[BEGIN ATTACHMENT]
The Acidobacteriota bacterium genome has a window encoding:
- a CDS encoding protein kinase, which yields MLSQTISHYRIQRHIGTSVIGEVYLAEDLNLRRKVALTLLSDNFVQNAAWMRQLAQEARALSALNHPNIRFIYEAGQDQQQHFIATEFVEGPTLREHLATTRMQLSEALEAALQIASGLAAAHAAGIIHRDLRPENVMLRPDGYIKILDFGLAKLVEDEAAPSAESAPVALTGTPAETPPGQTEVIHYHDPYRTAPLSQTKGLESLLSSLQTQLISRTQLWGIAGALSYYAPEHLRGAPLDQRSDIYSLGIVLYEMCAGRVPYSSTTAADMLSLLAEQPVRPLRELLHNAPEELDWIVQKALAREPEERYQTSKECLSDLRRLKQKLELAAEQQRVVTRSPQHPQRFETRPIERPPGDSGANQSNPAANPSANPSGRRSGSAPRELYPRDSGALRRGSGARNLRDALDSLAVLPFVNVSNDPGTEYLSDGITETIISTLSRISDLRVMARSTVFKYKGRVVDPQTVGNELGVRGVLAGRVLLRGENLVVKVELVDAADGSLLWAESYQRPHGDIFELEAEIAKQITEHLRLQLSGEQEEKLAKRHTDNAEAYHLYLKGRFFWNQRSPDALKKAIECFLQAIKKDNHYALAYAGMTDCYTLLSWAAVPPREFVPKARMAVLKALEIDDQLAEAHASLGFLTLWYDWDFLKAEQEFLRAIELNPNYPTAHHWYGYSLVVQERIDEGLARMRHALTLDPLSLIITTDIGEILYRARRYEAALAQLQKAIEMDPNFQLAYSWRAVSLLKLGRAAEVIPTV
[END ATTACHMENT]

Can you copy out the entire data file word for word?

The Acidobacteriota bacterium genome has a window encoding:
- a CDS encoding protein kinase, which yields MLSQTISHYRIQRHIGTSVIGEVYLAEDLNLRRKVALTLLSDNFVQNAAWMRQLAQEARALSALNHPNIRFIYEAGQDQQQHFIATEFVEGPTLREHLATTRMQLSEALEAALQIASGLAAAHAAGIIHRDLRPENVMLRPDGYIKILDFGLAKLVEDEAAPSAESAPVALTGTPAETPPGQTEVIHYHDPYRTAPLSQTKGLESLLSSLQTQLISRTQLWGIAGALSYYAPEHLRGAPLDQRSDIYSLGIVLYEMCAGRVPYSSTTAADMLSLLAEQPVRPLRELLHNAPEELDWIVQKALAREPEERYQTSKECLSDLRRLKQKLELAAEQQRVVTRSPQHPQRFETRPIERPPGDSGANQSNPAANPSANPSGRRSGSAPRELYPRDSGALRRGSGARNLRDALDSLAVLPFVNVSNDPGTEYLSDGITETIISTLSRISDLRVMARSTVFKYKGRVVDPQTVGNELGVRGVLAGRVLLRGENLVVKVELVDAADGSLLWAESYQRPHGDIFELEAEIAKQITEHLRLQLSGEQEEKLAKRHTDNAEAYHLYLKGRFFWNQRSPDALKKAIECFLQAIKKDNHYALAYAGMTDCYTLLSWAAVPPREFVPKARMAVLKALEIDDQLAEAHASLGFLTLWYDWDFLKAEQEFLRAIELNPNYPTAHHWYGYSLVVQERIDEGLARMRHALTLDPLSLIITTDIGEILYRARRYEAALAQLQKAIEMDPNFQLAYSWRAVSLLKLGRAAEVIPTV